U.S.-based Crowley and Danish shipping company ESVAGT are teaming up to build and operate purpose-built, Jones Act vessels to support the emerging U.S. offshore wind energy market.
As the U.S. offshore wind industry continues to gain momentum at pace, a large number of Jones Act compliant vessels will be needed to build, service and eventually decommission America's significant pipeline of to-be-developed offshore wind farms. The joint venture (JV) between Crowley and ESVAGT announced Tuesday brings together two leading maritime solutions providers to help address the current vessel shortage. The partners will design and operate wind-dedicated, U.S.-flag service operation vessels (SOV), used during the operation and maintenance (O&M) phases of wind farm projects, serving as an at-sea base of operations to accommodate and transfer technicians, tools and equipment to and from the individual turbines.
Long-serving U.S. maritime player Crowley will own and operate the vessels crewed by U.S. mariners, while European SOV operator ESVAGT will provide technical advice on the design, construction and operation of these vessels based on past experience with this specific vessel type. Both Crowley and ESVAGT will share in the economics.
For Crowley, which earlier this year announced the formation of its New Energy division to support emerging energy sectors in the U.S. and adjacent regions, the JV advances its strategy to become a total lifecycle service provider for the burgeoning U.S. offshore wind sector. In addition to the industry-specific SOVs, Crowley plans to be active in the transportation of turbines during wind farm construction as well as shoreside terminaling and supply chain services from construction through decommissioning.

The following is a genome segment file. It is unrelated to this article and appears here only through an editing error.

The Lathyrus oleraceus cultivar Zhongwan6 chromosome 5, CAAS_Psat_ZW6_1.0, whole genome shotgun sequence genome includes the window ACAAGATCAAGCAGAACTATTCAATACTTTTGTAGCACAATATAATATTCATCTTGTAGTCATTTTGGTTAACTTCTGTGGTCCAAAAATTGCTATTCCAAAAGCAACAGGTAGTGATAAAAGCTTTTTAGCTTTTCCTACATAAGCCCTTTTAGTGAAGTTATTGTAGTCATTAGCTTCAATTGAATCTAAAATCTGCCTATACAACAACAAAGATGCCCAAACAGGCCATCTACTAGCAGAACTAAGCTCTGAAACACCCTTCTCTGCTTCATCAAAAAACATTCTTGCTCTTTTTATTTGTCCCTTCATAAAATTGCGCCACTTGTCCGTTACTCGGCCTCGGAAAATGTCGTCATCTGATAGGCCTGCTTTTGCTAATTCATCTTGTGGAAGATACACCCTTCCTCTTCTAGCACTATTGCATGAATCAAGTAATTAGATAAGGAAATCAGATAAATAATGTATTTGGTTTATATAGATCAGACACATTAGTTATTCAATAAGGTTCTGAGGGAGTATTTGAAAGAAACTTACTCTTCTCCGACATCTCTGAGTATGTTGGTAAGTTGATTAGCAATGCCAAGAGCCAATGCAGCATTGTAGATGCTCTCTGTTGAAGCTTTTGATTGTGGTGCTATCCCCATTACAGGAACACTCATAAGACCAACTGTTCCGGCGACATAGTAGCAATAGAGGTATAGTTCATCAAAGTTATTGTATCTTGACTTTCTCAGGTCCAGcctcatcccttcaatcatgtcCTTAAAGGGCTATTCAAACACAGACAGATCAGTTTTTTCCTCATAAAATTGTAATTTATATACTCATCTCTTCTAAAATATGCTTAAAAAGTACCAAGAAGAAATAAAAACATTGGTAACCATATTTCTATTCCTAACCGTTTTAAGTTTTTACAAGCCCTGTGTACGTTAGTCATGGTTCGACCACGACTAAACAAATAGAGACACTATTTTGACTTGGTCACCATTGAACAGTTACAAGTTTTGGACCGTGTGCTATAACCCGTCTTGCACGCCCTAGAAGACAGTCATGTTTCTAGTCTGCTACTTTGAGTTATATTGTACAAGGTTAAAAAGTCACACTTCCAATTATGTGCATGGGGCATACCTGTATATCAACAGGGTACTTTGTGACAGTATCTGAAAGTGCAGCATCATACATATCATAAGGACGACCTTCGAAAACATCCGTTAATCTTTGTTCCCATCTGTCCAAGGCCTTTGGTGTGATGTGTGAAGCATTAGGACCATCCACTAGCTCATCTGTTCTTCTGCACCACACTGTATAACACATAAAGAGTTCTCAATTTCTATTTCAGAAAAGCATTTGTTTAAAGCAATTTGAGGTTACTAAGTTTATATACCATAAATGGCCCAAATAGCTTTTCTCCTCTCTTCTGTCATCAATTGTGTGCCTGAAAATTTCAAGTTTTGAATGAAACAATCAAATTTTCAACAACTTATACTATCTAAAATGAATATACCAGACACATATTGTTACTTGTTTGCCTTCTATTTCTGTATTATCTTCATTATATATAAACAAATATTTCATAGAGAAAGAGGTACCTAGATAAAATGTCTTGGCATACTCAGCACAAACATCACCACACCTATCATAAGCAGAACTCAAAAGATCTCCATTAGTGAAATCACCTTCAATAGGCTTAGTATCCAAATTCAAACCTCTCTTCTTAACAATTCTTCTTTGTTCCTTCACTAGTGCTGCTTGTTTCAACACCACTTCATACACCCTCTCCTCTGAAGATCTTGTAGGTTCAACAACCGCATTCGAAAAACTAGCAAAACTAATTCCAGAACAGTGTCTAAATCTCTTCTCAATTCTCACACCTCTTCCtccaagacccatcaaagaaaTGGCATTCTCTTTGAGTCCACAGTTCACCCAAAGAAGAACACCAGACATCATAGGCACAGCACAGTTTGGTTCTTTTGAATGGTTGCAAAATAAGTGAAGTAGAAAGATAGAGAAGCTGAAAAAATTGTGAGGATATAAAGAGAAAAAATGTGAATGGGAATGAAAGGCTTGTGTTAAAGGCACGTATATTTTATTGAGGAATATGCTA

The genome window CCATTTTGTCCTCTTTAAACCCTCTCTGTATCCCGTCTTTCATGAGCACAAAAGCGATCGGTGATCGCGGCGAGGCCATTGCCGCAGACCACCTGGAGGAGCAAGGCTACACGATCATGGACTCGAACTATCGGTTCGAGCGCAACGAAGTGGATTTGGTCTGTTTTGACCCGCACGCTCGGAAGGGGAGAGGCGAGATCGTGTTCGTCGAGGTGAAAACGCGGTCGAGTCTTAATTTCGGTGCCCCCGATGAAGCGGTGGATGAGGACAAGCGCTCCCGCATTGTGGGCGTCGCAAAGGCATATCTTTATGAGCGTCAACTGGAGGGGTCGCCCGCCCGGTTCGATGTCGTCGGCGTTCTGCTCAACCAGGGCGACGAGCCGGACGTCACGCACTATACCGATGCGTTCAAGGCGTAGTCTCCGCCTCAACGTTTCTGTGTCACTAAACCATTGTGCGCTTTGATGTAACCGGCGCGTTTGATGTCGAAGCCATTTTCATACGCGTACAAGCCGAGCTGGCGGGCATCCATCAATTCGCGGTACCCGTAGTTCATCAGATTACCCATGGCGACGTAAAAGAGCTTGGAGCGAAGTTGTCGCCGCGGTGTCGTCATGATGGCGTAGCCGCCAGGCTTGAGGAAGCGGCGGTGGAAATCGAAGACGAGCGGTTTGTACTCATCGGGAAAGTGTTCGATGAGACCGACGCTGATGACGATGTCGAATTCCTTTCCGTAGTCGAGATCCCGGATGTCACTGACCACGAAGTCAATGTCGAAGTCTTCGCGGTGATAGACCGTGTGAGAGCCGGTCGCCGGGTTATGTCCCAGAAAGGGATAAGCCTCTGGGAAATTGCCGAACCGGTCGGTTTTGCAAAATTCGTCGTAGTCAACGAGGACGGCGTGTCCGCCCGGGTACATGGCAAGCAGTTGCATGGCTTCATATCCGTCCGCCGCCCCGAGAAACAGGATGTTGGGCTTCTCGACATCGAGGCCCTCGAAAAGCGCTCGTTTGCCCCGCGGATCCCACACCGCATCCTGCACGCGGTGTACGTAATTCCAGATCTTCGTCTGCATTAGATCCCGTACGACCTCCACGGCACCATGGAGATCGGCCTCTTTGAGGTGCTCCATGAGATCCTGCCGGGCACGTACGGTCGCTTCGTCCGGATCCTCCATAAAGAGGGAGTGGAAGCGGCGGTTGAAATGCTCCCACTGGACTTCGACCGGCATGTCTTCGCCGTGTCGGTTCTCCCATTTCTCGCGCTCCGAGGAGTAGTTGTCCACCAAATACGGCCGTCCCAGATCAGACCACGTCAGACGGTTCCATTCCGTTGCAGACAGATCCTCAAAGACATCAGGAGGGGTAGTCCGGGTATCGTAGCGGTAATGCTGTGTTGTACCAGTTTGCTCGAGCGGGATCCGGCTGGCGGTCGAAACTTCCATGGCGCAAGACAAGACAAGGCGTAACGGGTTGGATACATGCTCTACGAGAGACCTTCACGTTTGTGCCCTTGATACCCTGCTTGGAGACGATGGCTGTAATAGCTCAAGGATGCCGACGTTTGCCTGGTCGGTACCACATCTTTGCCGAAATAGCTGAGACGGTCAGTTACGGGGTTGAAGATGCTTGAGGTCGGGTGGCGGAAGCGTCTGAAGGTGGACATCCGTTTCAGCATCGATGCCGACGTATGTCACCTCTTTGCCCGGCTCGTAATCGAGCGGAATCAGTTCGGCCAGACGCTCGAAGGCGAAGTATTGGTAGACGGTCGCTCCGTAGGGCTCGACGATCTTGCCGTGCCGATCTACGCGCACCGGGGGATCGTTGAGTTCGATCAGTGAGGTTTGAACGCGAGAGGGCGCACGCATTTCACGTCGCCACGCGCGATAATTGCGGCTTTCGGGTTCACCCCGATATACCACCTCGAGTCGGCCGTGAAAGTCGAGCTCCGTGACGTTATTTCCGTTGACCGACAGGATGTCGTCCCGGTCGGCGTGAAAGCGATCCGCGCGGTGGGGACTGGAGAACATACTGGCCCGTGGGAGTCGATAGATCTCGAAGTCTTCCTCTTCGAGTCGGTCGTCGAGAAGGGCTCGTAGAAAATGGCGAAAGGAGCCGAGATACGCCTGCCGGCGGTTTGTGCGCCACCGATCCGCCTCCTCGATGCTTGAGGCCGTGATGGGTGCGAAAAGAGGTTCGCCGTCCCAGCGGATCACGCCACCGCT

“This partnership will marry Crowley’s transferable engineering, vessel operations, project management and logistics experience in the U.S. offshore markets to ESVAGT’s global SOV design and operations capabilities. This will enable the continued growth of sustainable, greener energy solutions by directly addressing the offshore wind service capacity challenge,” said Tom Crowley, Crowley chairman and CEO.
Jeff Andreini, VP of Crowley's New Energy division, said the company's engineers have been hard at work developing designs for vessels to support the growing market, from newbuild crew transfer vessels (CTV) to barge conversions for nearshore cable laying and even articulated tug barge (ATB) solutions for turbine feeder services.
Andreini said Crowley's partnership with ESVAGT legitimizes the promise of a nascent industry: "When a company like Crowley makes that level of investment along with the number one SOV provider in Europe, [it demonstrates] that offshore wind is here, and it's here to stay."
The JV is also of strategic importance to ESVAGT, which helped to pioneer the SOV concept in Europe more than a decade ago and today transfers ore than 115,000 personnel members from SOVs to offshore wind farm installations annually, as its partnership with Crowley will mark the company's entry to the U.S. market.
"ESVAGT looks forward to further cementing its position as an offshore wind market leader by entering the U.S. offshore wind market with Crowley, a strong partner with an established track record of delivering solutions to its customers," said ESVAGT CEO, Peter Lytzen. "ESVAGT’s experience in Europe will help deliver a seamless operation in the United States, and we also appreciate the opportunity to invest in the construction of these vessels in compliance with the Jones Act."